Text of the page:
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About the author

Edwin G. Burrows is Professor of History at Brooklyn College. Mike Wallace is Professor of History at John Jay College, City University of New York. Together they have collaborated for twenty years to produce this book, the first volume in the definitive history of New York City.
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Additional Information

Publisher
Oxford University Press
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Published on
Nov 19, 1998
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Pages
1416
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ISBN
9780199741205
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Language
English
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Genres
History / Americas (North, Central, South, West Indies)
History / General
History / United States / General
History / United States / State & Local / General
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Content Protection
This content is DRM protected.
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Eligible for Family Library

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The very letters of the two words seem, as they are written, to redden with the blood-stains of unavenged crime. There is Murder in every syllable, and Want, Misery and Pestilence take startling form and crowd upon the imagination as the pen traces the words." So wrote a reporter about Five Points, the most infamous neighborhood in nineteenth-century America, the place where "slumming" was invented.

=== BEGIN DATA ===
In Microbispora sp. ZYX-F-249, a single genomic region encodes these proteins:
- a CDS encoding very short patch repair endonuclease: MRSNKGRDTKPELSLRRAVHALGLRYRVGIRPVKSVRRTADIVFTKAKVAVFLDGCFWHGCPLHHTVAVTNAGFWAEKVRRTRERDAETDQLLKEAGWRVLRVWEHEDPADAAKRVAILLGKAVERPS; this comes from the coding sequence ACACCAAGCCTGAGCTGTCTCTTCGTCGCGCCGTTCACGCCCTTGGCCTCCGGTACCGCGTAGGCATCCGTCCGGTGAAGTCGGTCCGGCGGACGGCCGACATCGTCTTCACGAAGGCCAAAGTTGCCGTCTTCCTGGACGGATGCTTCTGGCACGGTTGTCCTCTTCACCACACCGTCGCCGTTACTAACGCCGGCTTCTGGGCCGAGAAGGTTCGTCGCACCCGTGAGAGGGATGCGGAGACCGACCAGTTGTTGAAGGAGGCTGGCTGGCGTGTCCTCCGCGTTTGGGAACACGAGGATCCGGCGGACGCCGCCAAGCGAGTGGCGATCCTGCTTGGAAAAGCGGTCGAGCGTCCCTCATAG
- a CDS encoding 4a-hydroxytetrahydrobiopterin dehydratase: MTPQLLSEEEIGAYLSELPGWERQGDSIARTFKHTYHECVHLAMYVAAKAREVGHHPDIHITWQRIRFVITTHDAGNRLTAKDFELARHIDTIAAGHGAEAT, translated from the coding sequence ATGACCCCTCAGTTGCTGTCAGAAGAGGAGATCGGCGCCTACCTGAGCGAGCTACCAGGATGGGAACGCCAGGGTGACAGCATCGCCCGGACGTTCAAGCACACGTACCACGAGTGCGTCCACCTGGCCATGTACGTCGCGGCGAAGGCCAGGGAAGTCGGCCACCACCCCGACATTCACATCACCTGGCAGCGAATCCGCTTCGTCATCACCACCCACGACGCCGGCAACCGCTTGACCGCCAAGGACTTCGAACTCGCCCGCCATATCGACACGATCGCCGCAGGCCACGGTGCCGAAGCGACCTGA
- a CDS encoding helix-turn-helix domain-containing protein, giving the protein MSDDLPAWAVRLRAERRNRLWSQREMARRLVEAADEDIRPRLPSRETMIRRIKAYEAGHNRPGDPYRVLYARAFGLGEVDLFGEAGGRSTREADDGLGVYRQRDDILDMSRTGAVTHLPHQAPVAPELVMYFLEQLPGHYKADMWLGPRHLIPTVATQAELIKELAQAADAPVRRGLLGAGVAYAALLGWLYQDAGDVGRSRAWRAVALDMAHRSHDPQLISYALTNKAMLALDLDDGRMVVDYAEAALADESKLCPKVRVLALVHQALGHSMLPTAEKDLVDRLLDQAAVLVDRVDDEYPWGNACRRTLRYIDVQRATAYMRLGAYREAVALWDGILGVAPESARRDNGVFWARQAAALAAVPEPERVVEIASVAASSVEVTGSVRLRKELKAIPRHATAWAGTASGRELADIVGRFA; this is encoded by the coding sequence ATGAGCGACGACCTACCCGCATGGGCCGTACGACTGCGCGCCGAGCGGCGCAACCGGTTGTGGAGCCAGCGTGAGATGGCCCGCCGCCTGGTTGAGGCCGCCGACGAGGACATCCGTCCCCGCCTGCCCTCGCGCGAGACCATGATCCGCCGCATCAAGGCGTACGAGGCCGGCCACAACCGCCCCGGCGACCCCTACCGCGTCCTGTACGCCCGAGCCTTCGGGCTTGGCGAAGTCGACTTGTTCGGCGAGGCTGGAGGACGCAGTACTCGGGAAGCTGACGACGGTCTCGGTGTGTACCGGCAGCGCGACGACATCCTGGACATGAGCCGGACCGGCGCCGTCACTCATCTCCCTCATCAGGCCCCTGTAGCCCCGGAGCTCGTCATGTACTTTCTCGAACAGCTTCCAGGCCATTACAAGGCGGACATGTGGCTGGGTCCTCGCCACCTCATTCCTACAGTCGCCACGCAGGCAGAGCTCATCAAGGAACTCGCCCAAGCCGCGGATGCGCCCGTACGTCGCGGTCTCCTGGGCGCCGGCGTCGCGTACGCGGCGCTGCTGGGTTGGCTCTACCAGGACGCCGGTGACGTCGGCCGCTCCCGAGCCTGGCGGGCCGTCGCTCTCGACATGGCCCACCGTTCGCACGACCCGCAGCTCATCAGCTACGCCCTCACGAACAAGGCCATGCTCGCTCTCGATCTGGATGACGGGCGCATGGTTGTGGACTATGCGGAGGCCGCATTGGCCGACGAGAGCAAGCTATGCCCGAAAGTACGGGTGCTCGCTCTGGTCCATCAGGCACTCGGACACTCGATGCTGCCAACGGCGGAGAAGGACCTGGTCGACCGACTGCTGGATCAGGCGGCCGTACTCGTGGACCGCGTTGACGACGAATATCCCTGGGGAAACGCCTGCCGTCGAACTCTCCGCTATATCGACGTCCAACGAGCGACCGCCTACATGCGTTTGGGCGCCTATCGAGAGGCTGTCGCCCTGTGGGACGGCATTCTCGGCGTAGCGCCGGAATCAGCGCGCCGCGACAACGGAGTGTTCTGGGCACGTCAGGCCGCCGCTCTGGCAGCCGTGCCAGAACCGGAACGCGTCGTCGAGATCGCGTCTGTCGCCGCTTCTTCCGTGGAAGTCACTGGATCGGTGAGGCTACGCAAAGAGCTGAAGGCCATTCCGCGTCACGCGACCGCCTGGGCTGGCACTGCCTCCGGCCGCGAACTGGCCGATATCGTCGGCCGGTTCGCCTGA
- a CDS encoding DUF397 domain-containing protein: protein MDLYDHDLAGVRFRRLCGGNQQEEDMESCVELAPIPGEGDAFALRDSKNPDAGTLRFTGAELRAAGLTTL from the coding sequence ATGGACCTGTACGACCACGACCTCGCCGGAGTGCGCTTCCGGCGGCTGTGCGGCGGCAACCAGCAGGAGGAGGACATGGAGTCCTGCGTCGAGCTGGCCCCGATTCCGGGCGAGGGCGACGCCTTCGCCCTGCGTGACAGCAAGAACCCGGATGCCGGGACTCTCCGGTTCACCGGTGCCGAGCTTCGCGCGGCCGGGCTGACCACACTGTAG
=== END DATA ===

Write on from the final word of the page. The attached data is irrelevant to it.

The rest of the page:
All but forgotten today, Five Points was once renowned the world over. Its handful of streets in lower Manhattan featured America's most wretched poverty, shared by Irish, Jewish, German, Italian, Chinese, and African Americans. It was the scene of more riots, scams, saloons, brothels, and drunkenness than any other neighborhood in the new world. Yet it was also a font of creative energy, crammed full of cheap theaters and dance halls, prizefighters and machine politicians, and meeting halls for the political clubs that would come to dominate not just the city but an entire era in American politics. From Jacob Riis to Abraham Lincoln, Davy Crockett to Charles Dickens, Five Points both horrified and inspired everyone who saw it. The story that Anbinder tells is the classic tale of America's immigrant past, as successive waves of new arrivals fought for survival in a land that was as exciting as it was dangerous, as riotous as it was culturally rich.